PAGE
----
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India’s social media norms won’t change with Musk’s Twitter takeover: Minister

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New Delhi, April 27 (MondayMirror.com) Minister of State for Electronics and IT Rajeev Chandrasekhar said on Wednesday that despite the Twitter board accepting Elon Musk’s $44 billion takeover offer, the Indian guidelines for social media platforms will not change in order to protect users’ data privacy and safeguard them from any harm.

Speaking at the ‘Raisina Dialogue 2022’ here, the minister said the government’s guidelines on the social media intermediaries, including Twitter, will remain unchanged.

“Despite Elon Musk’s takeover of Twitter, IT guidelines governing the social media platforms remain the same. Social media needs to go beyond mere criminality and also expand focus on user harm when it comes to regulations,” Chandrasekhar told the audience.

The minister further said that algorithmic biases exist and therefore, “we need to create a mechanism to ensure accountability on algorithmic coding”.

In accordance with the Information Technology (Intermediary Guidelines and Digital Media Ethics Code) Rules, 2021 (IT Rules), social media platforms are mandated to publish monthly transparency reports with details of complaints received from users in India and the actions taken, as well as removal actions taken as a result of automated detection.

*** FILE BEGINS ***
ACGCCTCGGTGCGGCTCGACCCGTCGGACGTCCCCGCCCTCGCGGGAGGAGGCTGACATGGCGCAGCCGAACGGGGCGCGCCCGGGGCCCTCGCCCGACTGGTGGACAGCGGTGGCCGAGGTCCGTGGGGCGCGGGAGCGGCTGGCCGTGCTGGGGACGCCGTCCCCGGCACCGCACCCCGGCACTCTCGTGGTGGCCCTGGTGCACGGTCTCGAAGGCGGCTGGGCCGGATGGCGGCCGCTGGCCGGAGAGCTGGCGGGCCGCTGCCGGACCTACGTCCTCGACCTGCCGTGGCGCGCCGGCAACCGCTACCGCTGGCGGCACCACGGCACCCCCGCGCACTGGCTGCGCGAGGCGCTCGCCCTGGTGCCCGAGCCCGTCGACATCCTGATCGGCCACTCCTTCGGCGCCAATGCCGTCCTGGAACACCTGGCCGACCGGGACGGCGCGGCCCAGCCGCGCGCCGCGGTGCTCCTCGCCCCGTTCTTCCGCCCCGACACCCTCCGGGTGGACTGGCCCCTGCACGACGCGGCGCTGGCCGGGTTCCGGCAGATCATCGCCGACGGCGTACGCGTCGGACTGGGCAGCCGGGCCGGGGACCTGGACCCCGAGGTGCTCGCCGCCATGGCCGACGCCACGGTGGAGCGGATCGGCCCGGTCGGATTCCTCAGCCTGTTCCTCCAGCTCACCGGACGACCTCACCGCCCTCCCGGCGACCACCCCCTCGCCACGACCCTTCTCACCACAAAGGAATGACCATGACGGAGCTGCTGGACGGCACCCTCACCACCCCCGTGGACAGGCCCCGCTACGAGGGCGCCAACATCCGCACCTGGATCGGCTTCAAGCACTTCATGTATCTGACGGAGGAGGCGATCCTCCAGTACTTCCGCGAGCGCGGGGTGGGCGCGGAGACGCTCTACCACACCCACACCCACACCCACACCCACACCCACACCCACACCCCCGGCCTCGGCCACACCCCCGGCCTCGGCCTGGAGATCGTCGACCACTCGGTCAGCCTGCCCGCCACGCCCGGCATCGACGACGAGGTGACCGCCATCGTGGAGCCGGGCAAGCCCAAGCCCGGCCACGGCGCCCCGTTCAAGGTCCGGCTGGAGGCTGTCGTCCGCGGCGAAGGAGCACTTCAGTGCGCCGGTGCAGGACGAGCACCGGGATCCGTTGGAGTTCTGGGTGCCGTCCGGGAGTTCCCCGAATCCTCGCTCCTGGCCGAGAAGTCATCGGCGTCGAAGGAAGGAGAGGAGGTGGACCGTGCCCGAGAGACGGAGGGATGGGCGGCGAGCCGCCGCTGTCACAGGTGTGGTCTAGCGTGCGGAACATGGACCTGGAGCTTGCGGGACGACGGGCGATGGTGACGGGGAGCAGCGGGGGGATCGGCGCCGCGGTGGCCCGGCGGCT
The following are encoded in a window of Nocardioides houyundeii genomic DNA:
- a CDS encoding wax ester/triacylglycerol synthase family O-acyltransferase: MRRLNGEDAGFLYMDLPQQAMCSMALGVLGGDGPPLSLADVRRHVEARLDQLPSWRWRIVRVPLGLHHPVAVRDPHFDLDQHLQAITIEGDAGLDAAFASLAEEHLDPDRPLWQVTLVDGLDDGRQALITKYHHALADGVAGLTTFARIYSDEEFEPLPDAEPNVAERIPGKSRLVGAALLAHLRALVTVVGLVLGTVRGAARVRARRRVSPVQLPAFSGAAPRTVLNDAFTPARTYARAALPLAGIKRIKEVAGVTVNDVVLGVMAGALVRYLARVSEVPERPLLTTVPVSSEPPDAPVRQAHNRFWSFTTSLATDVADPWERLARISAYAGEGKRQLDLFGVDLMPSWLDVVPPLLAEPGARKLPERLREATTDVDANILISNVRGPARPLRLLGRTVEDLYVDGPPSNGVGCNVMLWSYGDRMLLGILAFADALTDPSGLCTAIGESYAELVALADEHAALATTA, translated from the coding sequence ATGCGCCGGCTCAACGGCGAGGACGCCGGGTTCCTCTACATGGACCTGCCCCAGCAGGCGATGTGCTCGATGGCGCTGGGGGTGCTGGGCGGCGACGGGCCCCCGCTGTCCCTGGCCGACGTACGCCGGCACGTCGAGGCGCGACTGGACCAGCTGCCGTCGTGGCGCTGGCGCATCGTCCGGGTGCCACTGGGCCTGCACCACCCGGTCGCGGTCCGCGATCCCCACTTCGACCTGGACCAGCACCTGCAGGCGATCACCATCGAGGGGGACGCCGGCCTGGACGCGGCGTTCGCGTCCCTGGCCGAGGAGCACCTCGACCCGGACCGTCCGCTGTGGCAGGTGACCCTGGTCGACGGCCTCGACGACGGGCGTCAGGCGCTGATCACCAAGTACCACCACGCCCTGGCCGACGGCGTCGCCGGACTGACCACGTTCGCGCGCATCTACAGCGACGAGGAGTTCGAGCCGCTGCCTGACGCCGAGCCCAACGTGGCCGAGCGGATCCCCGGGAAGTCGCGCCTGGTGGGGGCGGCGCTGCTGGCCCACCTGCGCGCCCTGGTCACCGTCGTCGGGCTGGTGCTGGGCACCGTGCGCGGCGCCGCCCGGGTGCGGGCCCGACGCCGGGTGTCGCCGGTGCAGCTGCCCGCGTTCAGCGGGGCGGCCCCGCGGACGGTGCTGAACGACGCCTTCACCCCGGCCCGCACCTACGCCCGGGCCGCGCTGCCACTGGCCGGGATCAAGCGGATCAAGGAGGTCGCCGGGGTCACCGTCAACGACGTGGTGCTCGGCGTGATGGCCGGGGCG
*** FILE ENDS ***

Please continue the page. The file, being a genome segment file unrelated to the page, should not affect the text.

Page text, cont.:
Under the new IT rules 2021, big digital and social media platforms — with more than 5 million users — have to publish monthly compliance reports.

Earlier this week, the Twitter board accepted Musk’s $44 billion offer and the Tesla CEO made it clear that he will promote ‘free speech’ on his platform going forward, a move that has irked many.

Musk has said that free speech is the “bedrock of a functioning democracy, and Twitter is the digital town square where matters vital to the future of humanity are debated”.

If Twitter softens its stand on content moderation, it could allow more bullying, violent speech, hate speech, misinformation and other abusive content to gain ground.

“This may make Twitter less palatable to newcomers who were already wary about posting in a ‘public square’.

“It could also disincentivise advertisers from investing their budgets with the platform,” according to reports.

Source: IANS

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